Oakland Museum where local artists are invited to build altars. Associated with All Saints and All Souls Days, the Day of the Dead has it's roots deep in Aztec culture. They believed that at this time of year the veil between this world and the next lifts and the spirits of the departed can once again visit the corporal world. In Mexico families use November 1st and 2nd to clean and decorate the graves of their loved ones and bring favorite food and drink as ofrendas to the spirits. They also make temporary altars to pray, remember, and honor the dead using photos, flowers, candles, and personal artifacts. Perhaps you have a similar tradition where you live?
A few years ago I decided to participate in the spirit of this tradition and create my own altar. Every year since it has become a little more elaborate. It's not at all traditional looking but it is filled with symbols that mean something to me. It is a very emotional process for me that usually involves a fair amount of tears. Every year I plant the flowers I use, and every year so far they bloom again at this time. Having no pictures yet of the public events around this day, I thought I'd share a little of mine. It's not a great photo, but you get the idea.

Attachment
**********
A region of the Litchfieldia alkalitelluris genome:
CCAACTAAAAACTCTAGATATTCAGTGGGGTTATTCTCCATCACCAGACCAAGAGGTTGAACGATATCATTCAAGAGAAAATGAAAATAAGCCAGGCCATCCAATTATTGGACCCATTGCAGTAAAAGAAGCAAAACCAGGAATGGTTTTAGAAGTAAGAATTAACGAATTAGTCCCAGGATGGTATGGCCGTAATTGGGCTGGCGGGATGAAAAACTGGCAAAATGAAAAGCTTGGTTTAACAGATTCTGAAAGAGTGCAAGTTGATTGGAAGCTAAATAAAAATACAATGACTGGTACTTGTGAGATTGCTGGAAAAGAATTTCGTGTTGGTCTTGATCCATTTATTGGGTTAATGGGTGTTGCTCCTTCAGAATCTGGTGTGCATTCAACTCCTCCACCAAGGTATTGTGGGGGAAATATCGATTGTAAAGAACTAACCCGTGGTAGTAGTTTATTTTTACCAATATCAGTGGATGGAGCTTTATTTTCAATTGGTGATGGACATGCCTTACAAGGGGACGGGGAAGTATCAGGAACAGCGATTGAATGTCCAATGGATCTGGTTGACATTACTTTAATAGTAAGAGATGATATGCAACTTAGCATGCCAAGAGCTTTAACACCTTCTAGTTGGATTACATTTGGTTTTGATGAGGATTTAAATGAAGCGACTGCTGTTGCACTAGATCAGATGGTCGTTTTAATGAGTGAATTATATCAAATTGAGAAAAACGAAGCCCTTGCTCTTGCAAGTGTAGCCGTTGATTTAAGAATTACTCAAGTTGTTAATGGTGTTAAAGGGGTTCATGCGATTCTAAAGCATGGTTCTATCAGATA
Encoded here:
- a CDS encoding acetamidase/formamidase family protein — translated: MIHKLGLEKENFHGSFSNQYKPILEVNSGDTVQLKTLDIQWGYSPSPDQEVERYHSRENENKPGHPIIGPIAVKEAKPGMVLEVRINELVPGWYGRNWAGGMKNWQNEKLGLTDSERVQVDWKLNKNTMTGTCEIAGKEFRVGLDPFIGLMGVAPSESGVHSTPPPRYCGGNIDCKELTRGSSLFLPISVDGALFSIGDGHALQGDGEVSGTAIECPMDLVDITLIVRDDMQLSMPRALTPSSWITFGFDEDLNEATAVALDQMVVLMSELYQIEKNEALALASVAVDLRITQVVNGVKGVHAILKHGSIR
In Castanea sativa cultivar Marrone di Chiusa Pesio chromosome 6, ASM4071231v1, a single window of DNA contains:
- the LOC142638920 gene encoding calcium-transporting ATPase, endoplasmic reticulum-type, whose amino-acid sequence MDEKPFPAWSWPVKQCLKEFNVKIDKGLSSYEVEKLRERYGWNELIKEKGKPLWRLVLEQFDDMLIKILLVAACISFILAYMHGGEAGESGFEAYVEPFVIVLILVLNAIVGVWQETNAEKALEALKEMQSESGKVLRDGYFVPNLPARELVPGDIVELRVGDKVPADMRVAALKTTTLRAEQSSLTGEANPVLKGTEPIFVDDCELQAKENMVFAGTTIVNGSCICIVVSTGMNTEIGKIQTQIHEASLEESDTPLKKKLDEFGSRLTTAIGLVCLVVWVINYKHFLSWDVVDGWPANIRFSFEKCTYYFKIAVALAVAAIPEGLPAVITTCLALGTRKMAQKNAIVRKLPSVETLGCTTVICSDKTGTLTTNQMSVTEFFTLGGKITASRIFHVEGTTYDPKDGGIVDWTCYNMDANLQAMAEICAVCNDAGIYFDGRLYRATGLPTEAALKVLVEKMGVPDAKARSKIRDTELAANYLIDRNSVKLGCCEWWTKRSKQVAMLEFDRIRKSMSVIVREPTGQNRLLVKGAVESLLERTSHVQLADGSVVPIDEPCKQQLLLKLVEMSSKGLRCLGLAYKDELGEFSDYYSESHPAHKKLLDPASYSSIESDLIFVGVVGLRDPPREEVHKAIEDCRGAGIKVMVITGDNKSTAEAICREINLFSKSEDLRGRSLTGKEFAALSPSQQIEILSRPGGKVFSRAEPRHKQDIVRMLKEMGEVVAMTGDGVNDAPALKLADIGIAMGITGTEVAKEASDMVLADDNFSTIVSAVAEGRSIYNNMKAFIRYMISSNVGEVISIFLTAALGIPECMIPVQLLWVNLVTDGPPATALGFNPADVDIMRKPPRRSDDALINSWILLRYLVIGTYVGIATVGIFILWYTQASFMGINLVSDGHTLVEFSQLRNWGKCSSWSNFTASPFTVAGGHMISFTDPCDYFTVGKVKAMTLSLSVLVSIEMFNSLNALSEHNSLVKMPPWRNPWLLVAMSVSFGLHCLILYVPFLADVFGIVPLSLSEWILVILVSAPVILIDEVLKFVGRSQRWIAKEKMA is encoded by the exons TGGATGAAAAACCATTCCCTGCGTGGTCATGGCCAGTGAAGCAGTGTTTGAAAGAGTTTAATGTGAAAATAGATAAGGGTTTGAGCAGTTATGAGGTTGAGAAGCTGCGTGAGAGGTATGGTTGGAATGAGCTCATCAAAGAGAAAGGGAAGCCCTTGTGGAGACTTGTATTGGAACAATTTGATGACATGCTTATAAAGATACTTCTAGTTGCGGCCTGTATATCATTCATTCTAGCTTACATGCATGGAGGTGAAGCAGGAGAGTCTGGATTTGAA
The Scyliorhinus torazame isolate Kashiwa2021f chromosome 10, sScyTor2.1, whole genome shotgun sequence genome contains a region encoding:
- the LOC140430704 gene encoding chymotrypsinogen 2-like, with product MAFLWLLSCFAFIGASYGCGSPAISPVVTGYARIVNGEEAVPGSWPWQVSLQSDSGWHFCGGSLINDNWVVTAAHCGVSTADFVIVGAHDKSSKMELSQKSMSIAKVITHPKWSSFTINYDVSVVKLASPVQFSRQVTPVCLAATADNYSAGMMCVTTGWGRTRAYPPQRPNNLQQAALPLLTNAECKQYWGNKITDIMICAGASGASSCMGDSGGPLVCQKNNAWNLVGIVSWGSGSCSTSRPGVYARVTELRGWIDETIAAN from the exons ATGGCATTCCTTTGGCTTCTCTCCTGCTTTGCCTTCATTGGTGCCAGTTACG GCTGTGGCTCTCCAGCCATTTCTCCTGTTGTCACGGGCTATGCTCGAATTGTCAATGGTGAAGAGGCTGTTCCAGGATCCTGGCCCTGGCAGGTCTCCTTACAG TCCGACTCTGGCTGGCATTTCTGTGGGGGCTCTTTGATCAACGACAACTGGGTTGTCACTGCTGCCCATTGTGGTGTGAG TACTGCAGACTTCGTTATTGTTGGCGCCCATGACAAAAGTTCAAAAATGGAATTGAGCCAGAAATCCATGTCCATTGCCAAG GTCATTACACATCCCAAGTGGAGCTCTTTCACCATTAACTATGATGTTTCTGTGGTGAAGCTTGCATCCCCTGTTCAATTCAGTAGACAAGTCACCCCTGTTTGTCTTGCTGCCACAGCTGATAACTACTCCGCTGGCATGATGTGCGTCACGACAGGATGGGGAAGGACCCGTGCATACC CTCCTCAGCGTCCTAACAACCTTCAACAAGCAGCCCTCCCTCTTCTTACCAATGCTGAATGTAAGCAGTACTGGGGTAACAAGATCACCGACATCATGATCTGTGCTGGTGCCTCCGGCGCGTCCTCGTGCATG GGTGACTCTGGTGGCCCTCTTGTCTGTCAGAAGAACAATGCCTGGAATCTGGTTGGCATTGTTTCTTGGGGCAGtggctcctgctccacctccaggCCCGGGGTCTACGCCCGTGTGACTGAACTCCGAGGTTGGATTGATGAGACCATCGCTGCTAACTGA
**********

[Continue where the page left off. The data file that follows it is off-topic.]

The Park Emergency Hospital
3 months ago